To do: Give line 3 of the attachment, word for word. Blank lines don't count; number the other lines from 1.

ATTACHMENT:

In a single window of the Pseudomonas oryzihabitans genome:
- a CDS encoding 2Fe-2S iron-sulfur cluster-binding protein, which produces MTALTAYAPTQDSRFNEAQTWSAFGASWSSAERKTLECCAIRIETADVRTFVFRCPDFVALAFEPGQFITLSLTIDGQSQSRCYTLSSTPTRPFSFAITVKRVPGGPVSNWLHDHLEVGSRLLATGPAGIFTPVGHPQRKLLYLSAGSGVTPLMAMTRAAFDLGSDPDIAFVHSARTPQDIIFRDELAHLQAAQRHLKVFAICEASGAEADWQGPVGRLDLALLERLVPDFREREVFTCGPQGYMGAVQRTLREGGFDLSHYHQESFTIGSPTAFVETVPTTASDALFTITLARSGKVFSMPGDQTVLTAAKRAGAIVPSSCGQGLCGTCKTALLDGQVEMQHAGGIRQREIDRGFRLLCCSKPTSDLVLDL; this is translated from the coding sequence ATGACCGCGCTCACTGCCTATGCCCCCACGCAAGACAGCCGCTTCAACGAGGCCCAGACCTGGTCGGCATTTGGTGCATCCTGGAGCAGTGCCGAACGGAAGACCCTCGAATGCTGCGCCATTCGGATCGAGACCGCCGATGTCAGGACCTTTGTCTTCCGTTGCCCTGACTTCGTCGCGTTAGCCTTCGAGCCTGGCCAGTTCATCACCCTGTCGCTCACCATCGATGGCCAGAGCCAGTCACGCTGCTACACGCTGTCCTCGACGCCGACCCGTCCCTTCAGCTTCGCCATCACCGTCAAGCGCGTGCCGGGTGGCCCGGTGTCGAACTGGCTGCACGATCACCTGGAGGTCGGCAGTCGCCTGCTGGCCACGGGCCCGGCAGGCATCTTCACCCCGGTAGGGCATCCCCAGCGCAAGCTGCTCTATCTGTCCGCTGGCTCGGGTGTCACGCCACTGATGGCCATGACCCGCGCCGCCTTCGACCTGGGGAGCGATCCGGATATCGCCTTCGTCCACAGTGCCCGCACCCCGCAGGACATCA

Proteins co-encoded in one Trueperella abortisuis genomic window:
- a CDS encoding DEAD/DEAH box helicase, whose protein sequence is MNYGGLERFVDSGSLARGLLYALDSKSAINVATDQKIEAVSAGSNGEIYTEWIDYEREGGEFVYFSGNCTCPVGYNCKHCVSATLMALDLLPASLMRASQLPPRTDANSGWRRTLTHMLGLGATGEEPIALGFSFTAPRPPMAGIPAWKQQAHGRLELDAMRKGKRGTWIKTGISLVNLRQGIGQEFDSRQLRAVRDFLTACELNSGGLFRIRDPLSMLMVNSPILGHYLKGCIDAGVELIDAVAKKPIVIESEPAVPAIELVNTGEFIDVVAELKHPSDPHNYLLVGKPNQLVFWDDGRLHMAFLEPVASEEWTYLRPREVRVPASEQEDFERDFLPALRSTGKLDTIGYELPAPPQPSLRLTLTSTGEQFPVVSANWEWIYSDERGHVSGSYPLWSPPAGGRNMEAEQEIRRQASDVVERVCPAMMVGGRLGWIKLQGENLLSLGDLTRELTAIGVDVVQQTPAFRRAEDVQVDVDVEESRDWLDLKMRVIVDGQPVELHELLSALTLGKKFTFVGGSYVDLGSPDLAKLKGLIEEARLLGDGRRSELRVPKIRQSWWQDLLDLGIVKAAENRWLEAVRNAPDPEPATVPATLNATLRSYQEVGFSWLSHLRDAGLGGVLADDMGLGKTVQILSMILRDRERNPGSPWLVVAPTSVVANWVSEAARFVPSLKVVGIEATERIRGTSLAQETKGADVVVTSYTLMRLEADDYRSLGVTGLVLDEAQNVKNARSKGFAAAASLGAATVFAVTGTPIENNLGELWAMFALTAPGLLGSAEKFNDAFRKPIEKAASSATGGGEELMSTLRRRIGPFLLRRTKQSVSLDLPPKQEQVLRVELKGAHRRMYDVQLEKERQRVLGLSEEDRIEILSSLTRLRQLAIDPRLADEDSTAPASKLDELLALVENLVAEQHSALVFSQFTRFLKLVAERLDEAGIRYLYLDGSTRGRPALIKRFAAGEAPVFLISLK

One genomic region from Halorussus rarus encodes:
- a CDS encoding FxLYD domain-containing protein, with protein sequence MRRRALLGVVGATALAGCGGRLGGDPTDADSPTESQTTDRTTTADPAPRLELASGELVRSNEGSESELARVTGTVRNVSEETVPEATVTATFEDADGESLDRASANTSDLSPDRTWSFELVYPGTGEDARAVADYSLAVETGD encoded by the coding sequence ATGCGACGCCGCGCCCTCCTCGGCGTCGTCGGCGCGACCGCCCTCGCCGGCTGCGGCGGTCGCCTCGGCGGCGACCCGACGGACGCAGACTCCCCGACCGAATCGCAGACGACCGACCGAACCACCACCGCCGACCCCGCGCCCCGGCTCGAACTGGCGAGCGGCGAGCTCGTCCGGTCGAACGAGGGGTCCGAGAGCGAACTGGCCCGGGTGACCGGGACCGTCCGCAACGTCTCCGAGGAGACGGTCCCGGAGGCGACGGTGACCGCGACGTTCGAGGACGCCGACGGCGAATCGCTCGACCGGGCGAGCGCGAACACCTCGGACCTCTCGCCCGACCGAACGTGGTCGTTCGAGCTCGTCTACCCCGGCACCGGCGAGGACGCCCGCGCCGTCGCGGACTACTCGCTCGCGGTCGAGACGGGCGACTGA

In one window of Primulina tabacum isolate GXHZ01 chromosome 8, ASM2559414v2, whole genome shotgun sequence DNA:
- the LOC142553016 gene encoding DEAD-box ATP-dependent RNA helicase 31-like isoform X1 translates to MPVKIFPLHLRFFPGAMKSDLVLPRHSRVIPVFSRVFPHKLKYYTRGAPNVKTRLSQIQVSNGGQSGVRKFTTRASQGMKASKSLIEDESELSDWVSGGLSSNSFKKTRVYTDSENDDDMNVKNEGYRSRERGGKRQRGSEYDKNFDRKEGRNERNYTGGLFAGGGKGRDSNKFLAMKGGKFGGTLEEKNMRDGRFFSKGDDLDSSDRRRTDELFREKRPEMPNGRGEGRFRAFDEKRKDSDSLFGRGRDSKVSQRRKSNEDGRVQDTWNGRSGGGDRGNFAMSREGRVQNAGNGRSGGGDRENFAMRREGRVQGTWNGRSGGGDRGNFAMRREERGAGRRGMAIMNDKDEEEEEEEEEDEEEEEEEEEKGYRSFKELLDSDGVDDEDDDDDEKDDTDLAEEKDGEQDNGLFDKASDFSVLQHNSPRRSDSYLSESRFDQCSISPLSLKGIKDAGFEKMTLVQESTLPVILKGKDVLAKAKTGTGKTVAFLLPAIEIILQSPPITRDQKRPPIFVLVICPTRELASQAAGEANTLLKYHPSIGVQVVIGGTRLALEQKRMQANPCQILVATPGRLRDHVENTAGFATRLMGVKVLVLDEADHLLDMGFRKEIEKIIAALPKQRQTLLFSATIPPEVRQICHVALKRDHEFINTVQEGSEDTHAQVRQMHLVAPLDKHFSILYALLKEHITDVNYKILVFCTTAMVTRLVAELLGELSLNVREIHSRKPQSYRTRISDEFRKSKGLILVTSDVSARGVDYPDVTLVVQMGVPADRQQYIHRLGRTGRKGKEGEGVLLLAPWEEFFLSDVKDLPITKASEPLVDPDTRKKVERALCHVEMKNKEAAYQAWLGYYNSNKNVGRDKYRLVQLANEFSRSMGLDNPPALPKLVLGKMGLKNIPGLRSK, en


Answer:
Proteins co-encoded in one Trueperella abortisuis genomic window: